Internationally there are some key examples of Smart City developments that have attracted criticism and concerns, which can be compared with those that have attempted to embed digital inclusion and citizen empowerment.

Sidewalk Labs at Toronto Waterfront has angered citizens and been criticised for normalising massive data collection without asking whether anyone wants it at all. Citizens have argued that the city should be developed for the benefit of the citizens not the shareholders of a Google-affiliate. This initiative, lacking in social licence, gave rise to a #BlockSidewalk campaign and the resignation of the privacy advisor due to “unacceptable” treatment of citizens’ personal data.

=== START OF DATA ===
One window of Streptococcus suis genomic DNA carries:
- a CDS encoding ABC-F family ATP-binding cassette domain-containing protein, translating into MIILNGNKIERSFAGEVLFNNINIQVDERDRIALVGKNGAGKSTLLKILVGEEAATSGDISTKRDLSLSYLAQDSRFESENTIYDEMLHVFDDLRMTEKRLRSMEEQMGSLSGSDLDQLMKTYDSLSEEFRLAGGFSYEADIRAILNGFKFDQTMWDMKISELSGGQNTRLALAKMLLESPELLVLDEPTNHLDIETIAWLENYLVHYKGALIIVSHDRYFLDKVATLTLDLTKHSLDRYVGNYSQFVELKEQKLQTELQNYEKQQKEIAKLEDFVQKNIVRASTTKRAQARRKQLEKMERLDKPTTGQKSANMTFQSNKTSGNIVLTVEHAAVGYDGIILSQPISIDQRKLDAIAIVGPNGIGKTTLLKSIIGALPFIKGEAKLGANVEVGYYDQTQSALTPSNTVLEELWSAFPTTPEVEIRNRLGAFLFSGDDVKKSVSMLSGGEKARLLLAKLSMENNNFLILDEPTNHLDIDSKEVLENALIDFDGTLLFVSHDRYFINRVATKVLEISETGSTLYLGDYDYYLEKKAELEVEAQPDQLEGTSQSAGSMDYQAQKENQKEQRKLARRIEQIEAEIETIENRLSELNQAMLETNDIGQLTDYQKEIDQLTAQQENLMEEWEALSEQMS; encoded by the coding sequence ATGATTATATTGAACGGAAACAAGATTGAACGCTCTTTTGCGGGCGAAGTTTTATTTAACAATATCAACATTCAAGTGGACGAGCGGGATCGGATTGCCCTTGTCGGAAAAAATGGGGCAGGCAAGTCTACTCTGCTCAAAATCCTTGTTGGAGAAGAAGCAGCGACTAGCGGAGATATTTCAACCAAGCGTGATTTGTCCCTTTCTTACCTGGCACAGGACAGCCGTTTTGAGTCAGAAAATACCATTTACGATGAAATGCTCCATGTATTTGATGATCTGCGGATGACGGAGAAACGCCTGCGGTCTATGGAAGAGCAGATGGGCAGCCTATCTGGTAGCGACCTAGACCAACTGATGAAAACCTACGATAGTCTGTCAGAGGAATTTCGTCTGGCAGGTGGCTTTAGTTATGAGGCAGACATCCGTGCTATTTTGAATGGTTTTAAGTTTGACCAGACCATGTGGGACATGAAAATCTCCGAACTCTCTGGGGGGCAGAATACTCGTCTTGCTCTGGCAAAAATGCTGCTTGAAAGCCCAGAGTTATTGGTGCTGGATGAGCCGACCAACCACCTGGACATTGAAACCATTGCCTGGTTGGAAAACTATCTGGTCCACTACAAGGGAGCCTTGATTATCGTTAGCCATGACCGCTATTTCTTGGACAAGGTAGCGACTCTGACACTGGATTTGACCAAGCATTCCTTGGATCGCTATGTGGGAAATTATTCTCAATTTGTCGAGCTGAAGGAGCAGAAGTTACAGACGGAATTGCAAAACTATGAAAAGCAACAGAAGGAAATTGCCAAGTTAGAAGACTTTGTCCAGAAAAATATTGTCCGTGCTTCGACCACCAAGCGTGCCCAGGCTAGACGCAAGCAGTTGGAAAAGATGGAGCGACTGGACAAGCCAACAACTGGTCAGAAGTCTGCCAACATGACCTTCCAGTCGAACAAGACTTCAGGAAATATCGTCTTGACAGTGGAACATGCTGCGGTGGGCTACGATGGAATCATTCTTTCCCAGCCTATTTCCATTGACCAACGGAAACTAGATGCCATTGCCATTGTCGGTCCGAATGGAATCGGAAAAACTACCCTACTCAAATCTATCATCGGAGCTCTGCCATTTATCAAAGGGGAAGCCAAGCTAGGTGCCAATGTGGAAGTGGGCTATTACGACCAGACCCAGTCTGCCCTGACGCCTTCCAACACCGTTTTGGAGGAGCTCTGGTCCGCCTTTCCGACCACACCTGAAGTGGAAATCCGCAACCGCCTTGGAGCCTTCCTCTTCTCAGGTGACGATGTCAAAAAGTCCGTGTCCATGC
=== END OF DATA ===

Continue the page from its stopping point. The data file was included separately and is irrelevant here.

But smart cities are not just about surveillance – or they don’t have to be. The promise of a truly effective smart city is one that is citizen-led; that asks first what citizens need and how the city can be better, and which aligns the data collection and technology agenda to those needs, rather than the other way around. Barcelona is an example of a city that is using data to improve the cultural, social and civic lives of its residents.

When done right, smart cities can help to streamline bureaucracy, restore trust in public institutions, and enhance inclusion and democracy. This is where Data Care comes in.